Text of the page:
(2) To prosecute all forfeited bonds and recognizances, and all actions and proceedings for the recovery of debts, revenues, moneys, fines, penalties and forfeitures accruing to the State or his county, or to any school district or road district in his county; also, to prosecute all suits in his county against railroad or transportation companies, which may be prosecuted in the name of the People of the State of Illinois.

(3) To commence and prosecute all actions and proceedings brought by any county officer in his official capacity.

(4) To defend all actions and proceedings brought against his county, or against any county or State officer, in his official capacity, within his county.

(7) To give his opinion, without fee or reward, to any county officer in his county, upon any question or law relating to any criminal or other matter, in which the people or the county may be concerned.

(11) To perform such other and further duties as may, from time to time, be enjoined on him by law.

(12) To appear in all proceedings by collectors of taxes against delinquent taxpayers for judgments to sell real estate, and see that all the necessary preliminary steps have been legally taken to make the judgment legal and binding." 55 ILCS 5/3-9005(a)(1), (a)(2), (a)(3), (a)(4), (a)(7), (a)(10), (a)(11), (a)(12) (West 1992).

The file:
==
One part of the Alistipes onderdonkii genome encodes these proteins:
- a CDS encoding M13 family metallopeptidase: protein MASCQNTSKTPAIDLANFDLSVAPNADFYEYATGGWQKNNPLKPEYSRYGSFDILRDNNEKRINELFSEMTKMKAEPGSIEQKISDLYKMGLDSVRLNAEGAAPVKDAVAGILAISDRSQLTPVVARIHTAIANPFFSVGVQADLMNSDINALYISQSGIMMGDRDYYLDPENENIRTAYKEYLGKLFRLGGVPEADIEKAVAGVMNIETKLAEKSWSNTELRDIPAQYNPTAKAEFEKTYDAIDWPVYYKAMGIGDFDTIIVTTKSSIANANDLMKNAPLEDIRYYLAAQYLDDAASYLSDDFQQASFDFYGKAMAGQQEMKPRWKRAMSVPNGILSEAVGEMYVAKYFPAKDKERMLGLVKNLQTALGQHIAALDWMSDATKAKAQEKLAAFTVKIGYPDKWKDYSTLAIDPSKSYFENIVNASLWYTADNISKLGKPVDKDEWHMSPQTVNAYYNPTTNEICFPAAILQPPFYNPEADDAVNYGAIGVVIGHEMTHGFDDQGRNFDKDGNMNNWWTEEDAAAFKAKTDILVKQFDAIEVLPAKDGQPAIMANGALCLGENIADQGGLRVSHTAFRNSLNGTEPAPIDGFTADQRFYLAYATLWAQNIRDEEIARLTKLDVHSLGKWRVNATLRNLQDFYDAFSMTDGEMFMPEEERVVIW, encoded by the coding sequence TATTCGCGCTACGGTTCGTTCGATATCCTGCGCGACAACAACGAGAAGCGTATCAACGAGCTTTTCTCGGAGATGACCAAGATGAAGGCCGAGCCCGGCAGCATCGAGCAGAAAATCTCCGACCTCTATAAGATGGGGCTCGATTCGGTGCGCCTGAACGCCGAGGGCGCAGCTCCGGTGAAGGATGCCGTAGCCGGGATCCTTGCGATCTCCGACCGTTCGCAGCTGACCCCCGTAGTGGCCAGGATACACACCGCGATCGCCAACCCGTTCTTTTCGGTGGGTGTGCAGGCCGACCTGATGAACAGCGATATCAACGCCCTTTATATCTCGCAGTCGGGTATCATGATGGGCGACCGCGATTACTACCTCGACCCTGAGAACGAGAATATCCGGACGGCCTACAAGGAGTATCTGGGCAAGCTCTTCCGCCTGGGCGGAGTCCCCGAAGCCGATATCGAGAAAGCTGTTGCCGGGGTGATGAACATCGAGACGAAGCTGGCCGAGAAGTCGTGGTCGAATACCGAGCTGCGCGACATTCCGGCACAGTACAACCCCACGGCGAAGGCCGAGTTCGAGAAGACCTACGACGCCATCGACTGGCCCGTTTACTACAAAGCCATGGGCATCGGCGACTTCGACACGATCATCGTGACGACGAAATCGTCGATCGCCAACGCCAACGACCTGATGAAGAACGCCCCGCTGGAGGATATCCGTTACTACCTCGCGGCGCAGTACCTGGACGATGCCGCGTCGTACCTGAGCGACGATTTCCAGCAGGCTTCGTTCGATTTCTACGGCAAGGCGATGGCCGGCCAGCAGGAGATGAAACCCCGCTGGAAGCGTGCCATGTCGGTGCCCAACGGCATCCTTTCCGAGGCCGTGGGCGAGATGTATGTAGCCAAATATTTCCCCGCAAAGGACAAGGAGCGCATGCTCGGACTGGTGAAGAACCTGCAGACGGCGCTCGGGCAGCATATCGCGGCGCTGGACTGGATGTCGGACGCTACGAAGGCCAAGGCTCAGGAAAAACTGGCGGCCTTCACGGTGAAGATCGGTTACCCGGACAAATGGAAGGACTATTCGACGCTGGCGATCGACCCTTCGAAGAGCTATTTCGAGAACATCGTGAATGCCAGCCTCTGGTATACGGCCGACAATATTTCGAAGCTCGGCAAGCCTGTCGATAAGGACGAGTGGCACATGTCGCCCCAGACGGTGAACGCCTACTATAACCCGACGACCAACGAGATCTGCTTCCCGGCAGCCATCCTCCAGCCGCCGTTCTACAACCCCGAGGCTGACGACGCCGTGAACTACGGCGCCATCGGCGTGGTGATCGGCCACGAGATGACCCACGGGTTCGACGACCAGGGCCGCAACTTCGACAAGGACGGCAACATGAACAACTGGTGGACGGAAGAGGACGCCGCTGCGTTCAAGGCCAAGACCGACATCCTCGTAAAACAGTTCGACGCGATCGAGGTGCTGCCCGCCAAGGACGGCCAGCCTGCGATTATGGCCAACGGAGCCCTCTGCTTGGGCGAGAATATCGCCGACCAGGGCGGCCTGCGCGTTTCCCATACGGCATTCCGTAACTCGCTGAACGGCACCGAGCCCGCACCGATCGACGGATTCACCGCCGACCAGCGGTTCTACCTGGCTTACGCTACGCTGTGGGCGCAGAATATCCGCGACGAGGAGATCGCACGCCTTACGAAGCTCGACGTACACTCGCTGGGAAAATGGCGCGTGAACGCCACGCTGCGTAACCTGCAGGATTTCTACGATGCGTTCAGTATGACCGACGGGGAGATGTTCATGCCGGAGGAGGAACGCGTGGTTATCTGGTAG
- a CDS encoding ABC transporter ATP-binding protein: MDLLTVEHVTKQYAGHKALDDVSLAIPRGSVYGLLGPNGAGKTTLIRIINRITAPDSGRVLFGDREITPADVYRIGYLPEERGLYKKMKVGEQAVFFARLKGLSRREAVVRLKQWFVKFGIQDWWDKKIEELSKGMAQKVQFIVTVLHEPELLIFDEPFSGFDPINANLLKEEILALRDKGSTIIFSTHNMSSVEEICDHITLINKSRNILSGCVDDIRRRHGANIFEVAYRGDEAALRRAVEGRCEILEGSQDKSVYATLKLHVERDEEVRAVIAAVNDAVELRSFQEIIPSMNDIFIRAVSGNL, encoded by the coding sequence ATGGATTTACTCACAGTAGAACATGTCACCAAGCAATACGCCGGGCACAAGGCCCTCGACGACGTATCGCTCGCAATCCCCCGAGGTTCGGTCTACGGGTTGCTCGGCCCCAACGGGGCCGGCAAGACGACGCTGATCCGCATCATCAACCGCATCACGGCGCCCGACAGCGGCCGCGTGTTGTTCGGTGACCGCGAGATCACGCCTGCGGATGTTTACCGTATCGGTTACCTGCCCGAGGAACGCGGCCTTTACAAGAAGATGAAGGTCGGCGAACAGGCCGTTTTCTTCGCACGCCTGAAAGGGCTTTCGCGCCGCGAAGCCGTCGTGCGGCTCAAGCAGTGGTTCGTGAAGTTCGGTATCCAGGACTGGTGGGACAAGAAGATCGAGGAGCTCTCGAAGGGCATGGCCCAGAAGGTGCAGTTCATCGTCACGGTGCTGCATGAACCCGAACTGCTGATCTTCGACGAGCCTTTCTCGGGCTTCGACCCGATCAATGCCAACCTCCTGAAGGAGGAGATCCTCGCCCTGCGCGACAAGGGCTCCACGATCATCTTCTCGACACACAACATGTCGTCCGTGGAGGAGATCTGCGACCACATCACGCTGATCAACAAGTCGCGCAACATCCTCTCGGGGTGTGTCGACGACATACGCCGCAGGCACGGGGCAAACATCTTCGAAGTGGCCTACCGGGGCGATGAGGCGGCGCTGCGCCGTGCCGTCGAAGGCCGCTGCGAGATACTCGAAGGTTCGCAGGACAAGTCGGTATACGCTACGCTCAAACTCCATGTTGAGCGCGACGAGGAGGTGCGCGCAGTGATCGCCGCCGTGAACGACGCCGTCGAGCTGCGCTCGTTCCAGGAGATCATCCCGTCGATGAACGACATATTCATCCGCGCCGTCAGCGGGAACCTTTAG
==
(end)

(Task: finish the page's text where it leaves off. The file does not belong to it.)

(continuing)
Assistant State's Attorneys are in essence surrogates for the State's Attorney in carrying out these multiplicitous duties. (See McGrath v. Gillis (7th Cir. 1995), 44 F.3d 567, 571.) This court long ago described the position of assistant State's Attorneys in the following terms:

"In our opinion the position * * * is an office and not a mere employment. They exercise some portion of the sovereign power of the State. Their duties are not prescribed by contract or agreement, but by law. They are not engaged to perform a special act the completion of which ends their duty, but the duties of the position are continuous, without regard to the particular person who holds the office. We conclude that they are not mere agents to perform a particular act or duty, but are officers for the performance of the general duties of the office[] of State's attorney * * *." ( People ex rel. Landers v. Toledo, St. Louis & Western R.R. Co. (1915), 267 Ill. 142, 145-46, 107 N.E. 879.)